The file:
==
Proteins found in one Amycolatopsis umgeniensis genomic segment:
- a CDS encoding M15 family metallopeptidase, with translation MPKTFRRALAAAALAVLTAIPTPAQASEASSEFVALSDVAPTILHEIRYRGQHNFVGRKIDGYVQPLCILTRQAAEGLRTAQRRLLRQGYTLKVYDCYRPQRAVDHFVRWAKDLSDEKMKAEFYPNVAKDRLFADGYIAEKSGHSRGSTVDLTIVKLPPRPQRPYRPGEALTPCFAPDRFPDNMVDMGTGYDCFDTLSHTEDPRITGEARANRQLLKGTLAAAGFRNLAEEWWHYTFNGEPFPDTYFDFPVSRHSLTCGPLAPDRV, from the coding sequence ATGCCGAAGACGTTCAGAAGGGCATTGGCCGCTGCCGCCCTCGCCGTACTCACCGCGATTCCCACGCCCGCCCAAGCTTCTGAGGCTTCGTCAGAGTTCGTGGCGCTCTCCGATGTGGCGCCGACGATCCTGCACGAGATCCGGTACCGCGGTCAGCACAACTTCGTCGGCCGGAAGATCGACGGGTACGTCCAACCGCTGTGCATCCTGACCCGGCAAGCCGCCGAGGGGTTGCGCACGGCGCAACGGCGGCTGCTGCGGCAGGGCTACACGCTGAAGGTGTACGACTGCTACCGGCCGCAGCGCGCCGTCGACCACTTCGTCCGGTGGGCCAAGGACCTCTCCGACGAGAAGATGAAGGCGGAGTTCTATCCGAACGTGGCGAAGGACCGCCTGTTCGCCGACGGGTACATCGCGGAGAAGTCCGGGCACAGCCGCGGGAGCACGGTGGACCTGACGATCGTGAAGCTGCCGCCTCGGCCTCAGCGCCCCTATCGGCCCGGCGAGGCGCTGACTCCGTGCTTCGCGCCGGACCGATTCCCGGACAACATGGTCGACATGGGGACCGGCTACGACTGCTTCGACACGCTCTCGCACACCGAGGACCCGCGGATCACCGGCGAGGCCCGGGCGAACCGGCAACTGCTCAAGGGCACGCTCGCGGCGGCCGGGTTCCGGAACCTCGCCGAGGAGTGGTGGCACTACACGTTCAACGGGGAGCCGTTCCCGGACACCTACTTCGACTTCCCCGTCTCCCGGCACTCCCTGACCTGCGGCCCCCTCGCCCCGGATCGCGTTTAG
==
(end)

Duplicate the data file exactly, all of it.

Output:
Proteins found in one Amycolatopsis umgeniensis genomic segment:
- a CDS encoding M15 family metallopeptidase, with translation MPKTFRRALAAAALAVLTAIPTPAQASEASSEFVALSDVAPTILHEIRYRGQHNFVGRKIDGYVQPLCILTRQAAEGLRTAQRRLLRQGYTLKVYDCYRPQRAVDHFVRWAKDLSDEKMKAEFYPNVAKDRLFADGYIAEKSGHSRGSTVDLTIVKLPPRPQRPYRPGEALTPCFAPDRFPDNMVDMGTGYDCFDTLSHTEDPRITGEARANRQLLKGTLAAAGFRNLAEEWWHYTFNGEPFPDTYFDFPVSRHSLTCGPLAPDRV, from the coding sequence ATGCCGAAGACGTTCAGAAGGGCATTGGCCGCTGCCGCCCTCGCCGTACTCACCGCGATTCCCACGCCCGCCCAAGCTTCTGAGGCTTCGTCAGAGTTCGTGGCGCTCTCCGATGTGGCGCCGACGATCCTGCACGAGATCCGGTACCGCGGTCAGCACAACTTCGTCGGCCGGAAGATCGACGGGTACGTCCAACCGCTGTGCATCCTGACCCGGCAAGCCGCCGAGGGGTTGCGCACGGCGCAACGGCGGCTGCTGCGGCAGGGCTACACGCTGAAGGTGTACGACTGCTACCGGCCGCAGCGCGCCGTCGACCACTTCGTCCGGTGGGCCAAGGACCTCTCCGACGAGAAGATGAAGGCGGAGTTCTATCCGAACGTGGCGAAGGACCGCCTGTTCGCCGACGGGTACATCGCGGAGAAGTCCGGGCACAGCCGCGGGAGCACGGTGGACCTGACGATCGTGAAGCTGCCGCCTCGGCCTCAGCGCCCCTATCGGCCCGGCGAGGCGCTGACTCCGTGCTTCGCGCCGGACCGATTCCCGGACAACATGGTCGACATGGGGACCGGCTACGACTGCTTCGACACGCTCTCGCACACCGAGGACCCGCGGATCACCGGCGAGGCCCGGGCGAACCGGCAACTGCTCAAGGGCACGCTCGCGGCGGCCGGGTTCCGGAACCTCGCCGAGGAGTGGTGGCACTACACGTTCAACGGGGAGCCGTTCCCGGACACCTACTTCGACTTCCCCGTCTCCCGGCACTCCCTGACCTGCGGCCCCCTCGCCCCGGATCGCGTTTAG